Land is an important source of identity, symbol of social status and foundation for rural power in India, often carrying significant emotional attachment. With a long history, diverse geography and pluralistic culture, land governance has evolved in India through communal, imperial, feudal, colonial and modern systems, gradually moving towards individualization and conclusive titling.
On the International Day of the World's Indigenous Peoples, IPS correspondent Stella Paul speaks to indigenous women in Korchi village in western India, about what it means to own their own land.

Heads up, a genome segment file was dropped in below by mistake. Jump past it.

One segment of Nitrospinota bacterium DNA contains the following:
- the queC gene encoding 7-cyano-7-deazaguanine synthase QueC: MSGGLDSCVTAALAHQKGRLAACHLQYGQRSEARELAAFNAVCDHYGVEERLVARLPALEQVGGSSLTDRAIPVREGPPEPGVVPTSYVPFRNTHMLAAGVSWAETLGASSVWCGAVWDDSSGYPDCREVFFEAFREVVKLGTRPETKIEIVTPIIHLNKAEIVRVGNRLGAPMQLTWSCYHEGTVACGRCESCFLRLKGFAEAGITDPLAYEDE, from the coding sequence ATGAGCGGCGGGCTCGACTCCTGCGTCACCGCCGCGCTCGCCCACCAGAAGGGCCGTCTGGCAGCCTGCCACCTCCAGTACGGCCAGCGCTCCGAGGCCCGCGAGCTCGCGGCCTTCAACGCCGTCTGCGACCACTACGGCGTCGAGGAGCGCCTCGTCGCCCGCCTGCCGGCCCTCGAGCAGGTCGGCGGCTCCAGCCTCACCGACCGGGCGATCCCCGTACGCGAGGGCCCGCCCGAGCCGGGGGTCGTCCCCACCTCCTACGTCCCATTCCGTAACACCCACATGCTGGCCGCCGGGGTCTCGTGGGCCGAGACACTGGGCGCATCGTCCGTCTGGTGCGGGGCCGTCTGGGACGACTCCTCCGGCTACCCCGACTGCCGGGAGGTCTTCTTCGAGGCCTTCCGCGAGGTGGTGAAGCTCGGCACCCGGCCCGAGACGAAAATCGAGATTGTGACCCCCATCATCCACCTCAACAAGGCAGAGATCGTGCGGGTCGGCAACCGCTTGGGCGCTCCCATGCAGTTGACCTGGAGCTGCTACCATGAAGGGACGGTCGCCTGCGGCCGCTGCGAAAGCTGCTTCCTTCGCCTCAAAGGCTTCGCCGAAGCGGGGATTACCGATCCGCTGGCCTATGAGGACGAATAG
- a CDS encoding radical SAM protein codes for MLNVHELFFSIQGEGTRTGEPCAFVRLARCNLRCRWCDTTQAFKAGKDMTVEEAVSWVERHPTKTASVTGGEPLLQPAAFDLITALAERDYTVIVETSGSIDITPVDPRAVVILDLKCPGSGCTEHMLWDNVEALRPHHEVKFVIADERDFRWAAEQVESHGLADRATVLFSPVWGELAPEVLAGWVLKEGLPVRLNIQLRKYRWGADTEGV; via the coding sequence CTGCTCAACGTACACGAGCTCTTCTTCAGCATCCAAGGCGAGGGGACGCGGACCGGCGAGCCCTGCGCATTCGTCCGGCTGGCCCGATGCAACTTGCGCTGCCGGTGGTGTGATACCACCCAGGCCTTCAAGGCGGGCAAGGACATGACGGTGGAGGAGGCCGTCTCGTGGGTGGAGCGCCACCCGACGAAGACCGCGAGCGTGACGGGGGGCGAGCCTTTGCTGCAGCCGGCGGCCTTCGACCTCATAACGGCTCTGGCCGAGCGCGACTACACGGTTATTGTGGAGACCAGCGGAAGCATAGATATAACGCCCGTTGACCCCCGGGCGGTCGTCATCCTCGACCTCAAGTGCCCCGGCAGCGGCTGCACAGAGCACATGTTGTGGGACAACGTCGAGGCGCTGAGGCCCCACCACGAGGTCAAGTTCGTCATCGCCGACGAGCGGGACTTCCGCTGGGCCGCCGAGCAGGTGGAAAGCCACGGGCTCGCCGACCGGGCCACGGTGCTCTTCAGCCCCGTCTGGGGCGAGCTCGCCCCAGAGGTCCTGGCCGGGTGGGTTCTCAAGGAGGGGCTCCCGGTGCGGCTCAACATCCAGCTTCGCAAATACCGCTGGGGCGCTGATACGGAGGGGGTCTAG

Land rights have direct bearing on the incomes of marginalized individuals and communities, and the potential to transform their living conditions by breaking the cycle of poverty.
According to a report, authorising the indigenous communities’ land titles can improve forest management and carbon storage
Recognising land tenures of indigenous communities and their management rights over forests can help tackle climate change, according to a report by the Intergovernmental Panel on Climate Change (IPCC) that’s yet to be made public.